I've said before about toothpaste. Too many choices! Windows, you get one UI and everybody is (in the main) happy. If they don't like it they can buy a Mac where you get one (slightly different) UI. If you don't like that, sure there's Linux, but people stumble over "do I want Kubuntu, Lubuntu, Xubuntu, What-the-fuckbuntu?"

Choice is sometimes overrated.

Also, I'll take this opportunity to apologise for being rude the other day. Too little sleep and not really any good excuse. You're a bit rabid, and your Linux flag-waving is a bit too much like zealotry for the real world that I live in, but the place would be missing something without your foil-hatted rants!

30 years ago, NASA put Challenger behind it and sent a Space Shuttle back out into the black

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Re: What a machine.

I'm 37 and still want to go in a space shuttle.

Of course, but he's too young to remember them flying. Still, I just checked with him, and given the choice of Apollo/Saturn V, Soyuz or STS, he went with the Space Shuttle without a pause.

They just fire little imaginations in a way that normal rockets don't manage to...

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What a machine.

What a ludicrous, ridiculous, magnificent, spectacular machine.

My 9-year-old son still wants to go up in one.

Convenient switch hides an inconvenient truth

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The real war stories end up in the comments. The article only seems to serve as an air duster to clear the mental cobwebs away.

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Re: a bit thin?

like tea where the teabag barely hit the water

In Shetland that's called "water bewitched", and not kindly. Sheep, oil, and robust tea. Lovely place.

UK space comes to an 'understanding' with Australia as Brexit looms

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On the other hand...

...it's encouraging that I now know that NASA actually stands for Not the Australian Space Agency.

Glad they could differentiate.

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Re: Maralinga and Woomera

I wouldn't be here without the nukes.

Do you have superpowers? Enquiring minds...

Hunt for Planet X finds yet another planetoid, just not the right one

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Coat

Re: Wow.

If a year is 40000 years then <year>=0. No?

Yes, I'm avoiding work.

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Re: Planet X?

known as Planet Nine

From Outer Space? Is that not where Bela Lugosi went to die?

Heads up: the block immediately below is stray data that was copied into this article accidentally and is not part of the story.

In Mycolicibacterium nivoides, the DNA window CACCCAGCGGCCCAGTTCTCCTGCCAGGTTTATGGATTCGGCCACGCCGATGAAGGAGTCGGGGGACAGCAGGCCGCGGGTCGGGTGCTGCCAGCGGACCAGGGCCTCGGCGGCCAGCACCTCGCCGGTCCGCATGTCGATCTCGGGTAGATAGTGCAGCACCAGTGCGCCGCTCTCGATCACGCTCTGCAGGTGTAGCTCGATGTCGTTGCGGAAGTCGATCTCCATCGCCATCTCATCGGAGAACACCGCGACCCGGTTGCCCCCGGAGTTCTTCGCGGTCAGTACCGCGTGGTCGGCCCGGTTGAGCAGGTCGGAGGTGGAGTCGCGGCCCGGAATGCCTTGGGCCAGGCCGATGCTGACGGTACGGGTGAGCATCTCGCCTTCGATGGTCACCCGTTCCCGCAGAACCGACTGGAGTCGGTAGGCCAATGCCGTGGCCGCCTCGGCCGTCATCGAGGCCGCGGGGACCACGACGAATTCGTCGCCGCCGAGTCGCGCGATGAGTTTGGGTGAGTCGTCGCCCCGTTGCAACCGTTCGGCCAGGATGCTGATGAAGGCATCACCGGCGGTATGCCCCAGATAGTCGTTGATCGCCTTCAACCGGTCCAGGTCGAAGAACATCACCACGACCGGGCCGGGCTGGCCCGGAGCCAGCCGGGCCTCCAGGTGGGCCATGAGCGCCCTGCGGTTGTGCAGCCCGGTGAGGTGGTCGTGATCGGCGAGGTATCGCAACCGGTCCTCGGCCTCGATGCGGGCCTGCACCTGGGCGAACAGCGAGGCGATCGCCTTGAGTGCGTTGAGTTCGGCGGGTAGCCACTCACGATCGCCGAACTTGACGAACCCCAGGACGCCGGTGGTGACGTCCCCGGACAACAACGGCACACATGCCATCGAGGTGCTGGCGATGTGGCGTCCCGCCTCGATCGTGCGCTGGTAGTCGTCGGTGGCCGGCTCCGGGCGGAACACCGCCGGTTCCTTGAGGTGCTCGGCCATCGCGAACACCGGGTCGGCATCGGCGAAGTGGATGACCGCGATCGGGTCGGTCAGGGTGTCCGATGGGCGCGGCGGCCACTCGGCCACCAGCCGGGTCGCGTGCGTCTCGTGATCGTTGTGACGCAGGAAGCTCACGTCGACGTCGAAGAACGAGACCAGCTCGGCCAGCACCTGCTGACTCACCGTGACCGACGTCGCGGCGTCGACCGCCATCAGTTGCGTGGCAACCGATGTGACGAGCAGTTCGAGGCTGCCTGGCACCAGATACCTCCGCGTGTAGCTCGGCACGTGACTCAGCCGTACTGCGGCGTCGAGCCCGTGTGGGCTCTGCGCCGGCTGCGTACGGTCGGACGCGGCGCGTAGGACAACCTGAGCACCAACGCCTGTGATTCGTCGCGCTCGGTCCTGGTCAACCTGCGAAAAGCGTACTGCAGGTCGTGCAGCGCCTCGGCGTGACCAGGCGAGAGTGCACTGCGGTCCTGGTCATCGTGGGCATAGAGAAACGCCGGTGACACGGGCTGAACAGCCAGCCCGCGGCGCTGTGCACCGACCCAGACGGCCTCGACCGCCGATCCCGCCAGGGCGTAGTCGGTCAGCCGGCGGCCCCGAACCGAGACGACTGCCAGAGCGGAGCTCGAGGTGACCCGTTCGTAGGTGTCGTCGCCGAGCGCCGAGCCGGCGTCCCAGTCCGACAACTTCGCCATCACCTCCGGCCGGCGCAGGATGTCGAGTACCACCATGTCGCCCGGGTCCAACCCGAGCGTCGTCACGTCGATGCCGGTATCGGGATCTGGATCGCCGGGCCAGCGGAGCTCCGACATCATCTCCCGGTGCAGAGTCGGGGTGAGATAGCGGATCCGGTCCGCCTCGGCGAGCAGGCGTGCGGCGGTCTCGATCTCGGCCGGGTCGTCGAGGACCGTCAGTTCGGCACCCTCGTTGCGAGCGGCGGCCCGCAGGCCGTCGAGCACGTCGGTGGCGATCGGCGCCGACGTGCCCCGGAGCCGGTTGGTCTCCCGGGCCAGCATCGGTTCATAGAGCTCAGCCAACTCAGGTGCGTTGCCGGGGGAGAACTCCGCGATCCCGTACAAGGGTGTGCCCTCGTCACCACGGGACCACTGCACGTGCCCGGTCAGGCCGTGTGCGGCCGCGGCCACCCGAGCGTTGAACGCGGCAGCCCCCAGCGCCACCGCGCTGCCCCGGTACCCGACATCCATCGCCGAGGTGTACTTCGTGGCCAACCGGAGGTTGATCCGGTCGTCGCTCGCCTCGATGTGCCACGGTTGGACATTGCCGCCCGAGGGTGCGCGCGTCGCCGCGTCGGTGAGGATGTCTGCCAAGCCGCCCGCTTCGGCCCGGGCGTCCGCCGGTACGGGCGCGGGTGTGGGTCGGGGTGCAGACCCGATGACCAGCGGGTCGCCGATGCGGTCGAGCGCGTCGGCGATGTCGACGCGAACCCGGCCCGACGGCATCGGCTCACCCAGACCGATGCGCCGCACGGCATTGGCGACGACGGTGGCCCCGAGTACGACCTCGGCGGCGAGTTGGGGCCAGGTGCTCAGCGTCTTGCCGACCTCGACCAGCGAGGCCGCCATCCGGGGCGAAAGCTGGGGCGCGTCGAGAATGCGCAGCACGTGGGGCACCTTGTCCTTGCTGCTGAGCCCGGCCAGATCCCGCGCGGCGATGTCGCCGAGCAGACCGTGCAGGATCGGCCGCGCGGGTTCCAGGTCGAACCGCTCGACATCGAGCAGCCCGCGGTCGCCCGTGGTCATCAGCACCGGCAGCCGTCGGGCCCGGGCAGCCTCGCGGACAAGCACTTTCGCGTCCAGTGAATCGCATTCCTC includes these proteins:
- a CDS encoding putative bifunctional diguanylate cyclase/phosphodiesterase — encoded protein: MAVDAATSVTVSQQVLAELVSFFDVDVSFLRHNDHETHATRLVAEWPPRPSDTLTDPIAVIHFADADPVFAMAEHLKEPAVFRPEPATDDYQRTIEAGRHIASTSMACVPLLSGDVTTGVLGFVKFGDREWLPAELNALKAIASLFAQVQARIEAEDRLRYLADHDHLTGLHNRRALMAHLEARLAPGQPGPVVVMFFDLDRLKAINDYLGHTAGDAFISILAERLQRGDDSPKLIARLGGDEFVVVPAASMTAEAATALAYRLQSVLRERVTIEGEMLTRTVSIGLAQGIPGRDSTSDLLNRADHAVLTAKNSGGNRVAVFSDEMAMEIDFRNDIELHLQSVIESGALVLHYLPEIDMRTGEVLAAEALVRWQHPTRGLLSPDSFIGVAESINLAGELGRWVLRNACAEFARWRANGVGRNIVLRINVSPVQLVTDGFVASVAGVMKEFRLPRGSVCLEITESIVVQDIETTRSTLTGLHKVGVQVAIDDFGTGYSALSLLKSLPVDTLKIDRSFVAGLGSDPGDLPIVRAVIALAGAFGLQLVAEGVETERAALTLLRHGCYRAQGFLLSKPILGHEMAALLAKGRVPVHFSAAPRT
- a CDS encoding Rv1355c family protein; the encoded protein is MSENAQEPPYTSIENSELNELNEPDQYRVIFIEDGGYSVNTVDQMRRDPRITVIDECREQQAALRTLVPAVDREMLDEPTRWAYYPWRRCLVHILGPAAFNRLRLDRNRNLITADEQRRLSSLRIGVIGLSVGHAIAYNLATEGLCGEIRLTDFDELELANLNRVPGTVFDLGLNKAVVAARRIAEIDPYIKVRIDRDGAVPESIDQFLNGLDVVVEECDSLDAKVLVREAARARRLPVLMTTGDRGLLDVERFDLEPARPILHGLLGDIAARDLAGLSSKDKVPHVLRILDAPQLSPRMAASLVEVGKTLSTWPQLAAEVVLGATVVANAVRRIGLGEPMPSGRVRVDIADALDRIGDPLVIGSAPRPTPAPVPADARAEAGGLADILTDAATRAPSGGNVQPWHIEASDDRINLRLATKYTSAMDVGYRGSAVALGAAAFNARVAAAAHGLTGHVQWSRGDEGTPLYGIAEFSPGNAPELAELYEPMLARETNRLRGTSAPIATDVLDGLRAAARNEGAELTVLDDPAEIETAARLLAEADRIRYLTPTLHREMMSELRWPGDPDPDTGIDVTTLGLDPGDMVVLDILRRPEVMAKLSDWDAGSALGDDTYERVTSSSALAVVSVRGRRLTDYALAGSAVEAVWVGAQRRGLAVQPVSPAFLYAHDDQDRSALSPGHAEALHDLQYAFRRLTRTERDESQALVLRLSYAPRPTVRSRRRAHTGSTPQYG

Wi-Fi Alliance ditches 802.11 spec codes for consumer-friendly naming scheme

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Re: 11Gb/sec

SWMBO thought the cable count was mad.

That's how it works. I did some moderate cabling in the old house which was useful because WiFi was 11Mb/sec. Then there's been a race between cheap wired and wireless. Every now and then I think I could get away with wireless, and then I hit something that could really use the extra bandwidth.

So when we were tearing the house apart I just went for it. Even the spark was astonished by the amount of cable that went in. :D

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11Gb/sec

Does that mean we can look forward to cheap uplinks of >10Gb/sec soon? Even 10 is pricey enough, but anything above that is currently eye-watering.

(Flooded my house with Cat6A and crammed some OM4 between strategic points during renovations, and currently driving it at 1Gb...)

Linux, HCI and more, all from the new release of Windows Server 2019

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Re: the arrival of Shielded VMs for Linux VMs

Seriously, WHAT advantages are there to running cloudy VMs on a Windows host, vs something LIKE CentOS or FreeBSD?

Veeam, Bob. They have Veeam. And it's been requested to support KVM, but it's never happened yet. So you can have Veeam without the mental licensing storm that is VMware.

Now fuck off and lie down before you give yourself an aneurysm.

Intel boss admits chips in short supply, lobs cash into the quagmire

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Re: ORLY?

@AC

Yep. I agree with you 100% on both counts. Just pointing out that every time I've bought servers, per-core performance and more recently license costs associated with the extra cores have been a significant factor.

I would absolutely love to see AMD going toe-to-toe with Intel in the server market. Save getting gouged for these Xeons...

And whilst I'm writing my letter to Santa, if they could use the same sockets that would be nice too. Being able to swap Intel to AMD on a whim was great. But it was also twenty years ago.

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Re: ORLY?

If Azure proves AMD CPU's work well in the cloud

The problem historically (I don't know if this is still the case, but I believe it is) is that the Intel Xeon chips gave better performance per-core than the AMD Opterons. Now, that wasn't a big problem on the surface because the AMD chips gave more cores for the same purchase price and power consumption, so they worked out well.

Enter per-core licensing.

For Microsoft running their own DCs, I'm pretty sure they'll cut themselves a good deal on the licensing. But for the rest of us, for Oracle users, for anyone not rolling their own or running a FOSS stack that hurts over time. And that's why Intel still rule the datacentres.

Attempt to clean up tech area has shocking effect on kit

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Re: Cleaners and lights